The average price of both on-highway diesel fuel and regular gasoline continued to rise last week, according to the latest numbers from the Energy Department.
The price of a gallon of diesel fuel jumped 2.4 cents last week, hitting a national average of $2.431. Despite the increases, the price is still nearly 44 cents cheaper than it was a year ago.
By region, prices were up in all areas, with the largest increase occurring on the West Coast at 3 cents per gallon. The smallest change in prices was in the Lower Atlantic region with an increase of 0.9 cents per gallon.
The price of a gallon of regular gasoline was also up last week with an increase of 1.8 cents, settling at $2.399 per gallon. The price is still 43.6 cents cheaper than it was in the same week last year.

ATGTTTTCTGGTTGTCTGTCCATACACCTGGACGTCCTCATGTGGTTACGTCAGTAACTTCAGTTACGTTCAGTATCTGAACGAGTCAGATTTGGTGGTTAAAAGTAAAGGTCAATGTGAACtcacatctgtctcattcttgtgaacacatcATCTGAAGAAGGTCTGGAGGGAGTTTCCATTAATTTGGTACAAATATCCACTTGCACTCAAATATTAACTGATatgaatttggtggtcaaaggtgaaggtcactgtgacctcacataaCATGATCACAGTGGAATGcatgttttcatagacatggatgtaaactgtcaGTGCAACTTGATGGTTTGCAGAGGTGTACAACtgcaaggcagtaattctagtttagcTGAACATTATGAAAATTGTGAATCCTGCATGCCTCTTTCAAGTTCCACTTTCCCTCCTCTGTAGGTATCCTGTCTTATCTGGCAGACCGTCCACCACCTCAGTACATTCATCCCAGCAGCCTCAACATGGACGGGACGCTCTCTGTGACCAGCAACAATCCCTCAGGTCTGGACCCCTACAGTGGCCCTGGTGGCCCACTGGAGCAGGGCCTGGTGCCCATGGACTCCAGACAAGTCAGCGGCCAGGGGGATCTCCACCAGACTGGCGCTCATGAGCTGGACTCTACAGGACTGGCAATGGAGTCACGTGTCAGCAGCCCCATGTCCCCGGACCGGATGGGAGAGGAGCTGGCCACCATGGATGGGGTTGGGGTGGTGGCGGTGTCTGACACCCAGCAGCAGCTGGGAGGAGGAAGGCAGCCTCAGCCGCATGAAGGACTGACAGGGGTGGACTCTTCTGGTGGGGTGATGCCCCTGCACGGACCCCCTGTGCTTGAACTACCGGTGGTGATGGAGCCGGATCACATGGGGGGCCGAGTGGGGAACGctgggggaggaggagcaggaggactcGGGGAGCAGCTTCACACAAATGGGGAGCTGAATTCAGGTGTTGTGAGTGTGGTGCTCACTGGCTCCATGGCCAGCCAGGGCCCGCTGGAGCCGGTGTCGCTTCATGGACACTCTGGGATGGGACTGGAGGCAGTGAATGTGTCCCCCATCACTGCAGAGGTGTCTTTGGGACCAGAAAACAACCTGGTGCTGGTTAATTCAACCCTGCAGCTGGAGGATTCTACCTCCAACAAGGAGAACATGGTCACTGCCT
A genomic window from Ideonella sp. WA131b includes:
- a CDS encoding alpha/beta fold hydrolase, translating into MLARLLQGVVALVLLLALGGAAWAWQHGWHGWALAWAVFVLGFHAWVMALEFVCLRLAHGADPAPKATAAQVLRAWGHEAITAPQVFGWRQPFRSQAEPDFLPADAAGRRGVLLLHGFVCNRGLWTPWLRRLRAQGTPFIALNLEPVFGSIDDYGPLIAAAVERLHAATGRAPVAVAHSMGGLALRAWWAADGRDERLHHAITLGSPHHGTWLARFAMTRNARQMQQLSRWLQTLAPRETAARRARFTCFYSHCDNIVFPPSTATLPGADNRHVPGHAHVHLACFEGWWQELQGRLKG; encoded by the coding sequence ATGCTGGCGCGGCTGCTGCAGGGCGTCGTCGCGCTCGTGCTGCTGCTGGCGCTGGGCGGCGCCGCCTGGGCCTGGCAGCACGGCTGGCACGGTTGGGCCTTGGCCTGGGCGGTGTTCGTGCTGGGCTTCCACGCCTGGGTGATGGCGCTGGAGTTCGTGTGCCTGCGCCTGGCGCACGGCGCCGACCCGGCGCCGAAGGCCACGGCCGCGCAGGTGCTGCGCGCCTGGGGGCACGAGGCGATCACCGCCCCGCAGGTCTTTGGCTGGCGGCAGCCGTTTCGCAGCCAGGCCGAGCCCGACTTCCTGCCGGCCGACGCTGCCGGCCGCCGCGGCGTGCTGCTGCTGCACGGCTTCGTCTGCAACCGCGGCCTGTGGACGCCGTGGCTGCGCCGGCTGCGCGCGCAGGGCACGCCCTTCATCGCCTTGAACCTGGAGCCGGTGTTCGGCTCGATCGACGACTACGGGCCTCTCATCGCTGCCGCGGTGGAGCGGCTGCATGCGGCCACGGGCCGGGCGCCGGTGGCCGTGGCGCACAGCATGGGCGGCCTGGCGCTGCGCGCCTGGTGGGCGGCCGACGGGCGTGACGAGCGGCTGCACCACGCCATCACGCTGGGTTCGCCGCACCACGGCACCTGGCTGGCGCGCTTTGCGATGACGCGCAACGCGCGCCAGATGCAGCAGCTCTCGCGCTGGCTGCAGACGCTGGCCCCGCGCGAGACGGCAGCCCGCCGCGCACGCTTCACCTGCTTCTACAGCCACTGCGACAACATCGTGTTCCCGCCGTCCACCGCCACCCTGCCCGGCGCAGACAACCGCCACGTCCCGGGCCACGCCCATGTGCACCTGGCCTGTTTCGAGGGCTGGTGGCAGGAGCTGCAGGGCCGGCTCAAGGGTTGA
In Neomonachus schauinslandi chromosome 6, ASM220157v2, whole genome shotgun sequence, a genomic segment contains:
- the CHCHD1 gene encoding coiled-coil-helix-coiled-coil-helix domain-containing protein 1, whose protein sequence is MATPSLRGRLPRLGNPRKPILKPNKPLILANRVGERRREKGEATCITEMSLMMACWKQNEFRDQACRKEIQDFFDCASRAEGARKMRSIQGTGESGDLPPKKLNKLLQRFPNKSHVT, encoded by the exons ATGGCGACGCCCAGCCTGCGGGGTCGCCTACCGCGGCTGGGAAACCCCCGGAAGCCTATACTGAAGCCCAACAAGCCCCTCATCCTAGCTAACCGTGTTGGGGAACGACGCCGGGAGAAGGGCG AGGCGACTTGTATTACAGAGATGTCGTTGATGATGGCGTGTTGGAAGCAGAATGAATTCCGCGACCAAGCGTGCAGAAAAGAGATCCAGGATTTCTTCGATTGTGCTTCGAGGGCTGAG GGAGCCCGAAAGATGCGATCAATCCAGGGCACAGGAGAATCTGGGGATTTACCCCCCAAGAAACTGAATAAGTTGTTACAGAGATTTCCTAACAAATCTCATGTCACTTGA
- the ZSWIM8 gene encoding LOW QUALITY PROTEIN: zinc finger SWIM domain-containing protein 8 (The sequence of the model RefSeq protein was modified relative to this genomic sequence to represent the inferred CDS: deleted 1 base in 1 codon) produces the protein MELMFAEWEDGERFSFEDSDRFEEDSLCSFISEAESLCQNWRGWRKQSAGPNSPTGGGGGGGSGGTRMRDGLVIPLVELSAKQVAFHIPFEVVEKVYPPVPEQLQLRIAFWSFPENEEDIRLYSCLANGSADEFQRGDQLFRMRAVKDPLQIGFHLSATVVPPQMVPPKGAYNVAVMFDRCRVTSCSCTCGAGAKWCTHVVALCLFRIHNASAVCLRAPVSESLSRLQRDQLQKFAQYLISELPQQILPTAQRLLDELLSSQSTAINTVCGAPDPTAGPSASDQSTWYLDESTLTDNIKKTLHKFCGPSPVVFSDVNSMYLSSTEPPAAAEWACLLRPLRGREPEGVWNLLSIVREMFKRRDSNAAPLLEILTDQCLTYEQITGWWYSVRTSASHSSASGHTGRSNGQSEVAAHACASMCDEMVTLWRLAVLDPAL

Gasoline prices were up and down by region, with the largest increase coming to the Midwest at 5.7 cents per gallon. There were a few price decreases, with the biggest drop occurring in the Lower Atlantic at 1.7 cents.
Crude oil prices dropped on June 13 with indications that supply was increasing in the U.S., according to a Wall Street Journal report.
This is the second week in a row that the number of oil rigs had increased and supply was increasing because of the increasing market price of oil. Some analysts say the increasing supply could return the market to a supply glut again, which could have a wider-reaching effect on the global price of oil.